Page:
Background: Periprosthetic joint infections (PJIs) are associated with increased morbidity and cost. It would be important to identify any modifiable patient- and surgical-related factors that could be modified before surgery to decrease the risk of PJI.
Questions/purposes: We sought to identify and quantify the magnitude of modifiable risk factors for deep PJIs after primary hip arthroplasty.
Methods: A series of 3672 primary and 406 revision hip arthroplasties performed at a single specialty hospital over a 3-year period were reviewed. All deep PJIs were identified using the Centers for Disease Control and Prevention case definitions (ie, occurs within 30-90 days postoperatively, involves deep soft tissues of the incision, purulent drainage, dehiscence and fever, localized pain or tenderness). Univariate and multivariate analyses determined the association between patient and surgical risk factors and PJIs. For the elective patients, the procedure was performed on the day of admission ("same-day procedure"), whereas for the fracture and nonelective patients, the procedure was performed 1 or more days postadmission ("nonsame-day procedure"). Staphylococcus aureus colonization, tobacco use, and body mass index (BMI) were defined as patient-related modifiable risk factors.
Results: Forty-seven (1.3%) deep PJIs were identified. Infection developed in 20 of 363 hips of nonsame-day procedures and 27 of 3309 same-day procedures (p=0.006). There were eight (2%) infections in the revision group. After controlling for confounding variables, our multivariate analysis showed that BMI≧40 kg/m2 (odds ratio [OR], 4.13; 95% confidence interval [CI], 1.3-12.88; p=0.01), operating time>115 minutes (OR, 3.38; 95% CI, 1.23-9.28; p=0.018), nonsame-day surgery (OR, 4.16; 95% CI, 1.44-12.02; p=0.008), and revision surgery (OR, 4.23; 95% CI, 1.67-10.72; p<0.001) are significant risk factors for PJIs. Tobacco use and S aureus colonization were additive risk factors when combined with other significant risk factors (OR, 12.76; 95% CI, 2.47-66.16; p=0.017).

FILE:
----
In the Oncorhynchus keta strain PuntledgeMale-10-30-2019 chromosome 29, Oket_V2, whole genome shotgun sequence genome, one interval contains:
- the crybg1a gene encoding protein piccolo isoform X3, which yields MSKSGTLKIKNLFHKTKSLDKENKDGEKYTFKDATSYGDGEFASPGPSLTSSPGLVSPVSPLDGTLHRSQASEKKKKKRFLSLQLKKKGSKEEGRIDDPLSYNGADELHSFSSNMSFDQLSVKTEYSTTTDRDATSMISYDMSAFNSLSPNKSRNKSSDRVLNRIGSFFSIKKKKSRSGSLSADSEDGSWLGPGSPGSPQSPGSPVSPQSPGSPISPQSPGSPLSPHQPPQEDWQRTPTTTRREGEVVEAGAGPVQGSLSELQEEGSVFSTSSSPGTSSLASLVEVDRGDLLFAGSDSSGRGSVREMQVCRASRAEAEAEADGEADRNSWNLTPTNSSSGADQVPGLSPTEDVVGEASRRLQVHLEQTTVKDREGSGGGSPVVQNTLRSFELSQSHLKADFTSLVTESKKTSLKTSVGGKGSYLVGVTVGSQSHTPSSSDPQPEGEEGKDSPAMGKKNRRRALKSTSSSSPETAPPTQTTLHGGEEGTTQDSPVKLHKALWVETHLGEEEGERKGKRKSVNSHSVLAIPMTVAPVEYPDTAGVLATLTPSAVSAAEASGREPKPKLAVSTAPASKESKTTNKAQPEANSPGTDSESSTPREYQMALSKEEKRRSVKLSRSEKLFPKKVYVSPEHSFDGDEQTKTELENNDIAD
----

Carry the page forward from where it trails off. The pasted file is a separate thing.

Conclusions: Nonsame-day hip and revision arthroplasties have higher infection rates than same-day primary surgeries. These characteristics are not modifiable and should be categorized as a separate cohort for complication-reporting purposes. Potentially modifiable risk factors in our patient population include operating time, elevated BMI, tobacco use, and S aureus colonization. Modifying risk factors may decrease the incidence of PJIs. When reporting deep PJI rates, stratification into preventable versus nonpreventable infections may provide a better assessment of performance on an institutional and individual surgeon level.
Level of evidence: Level IV, prognostic study. See Guidelines for Authors for a complete description of levels of evidence.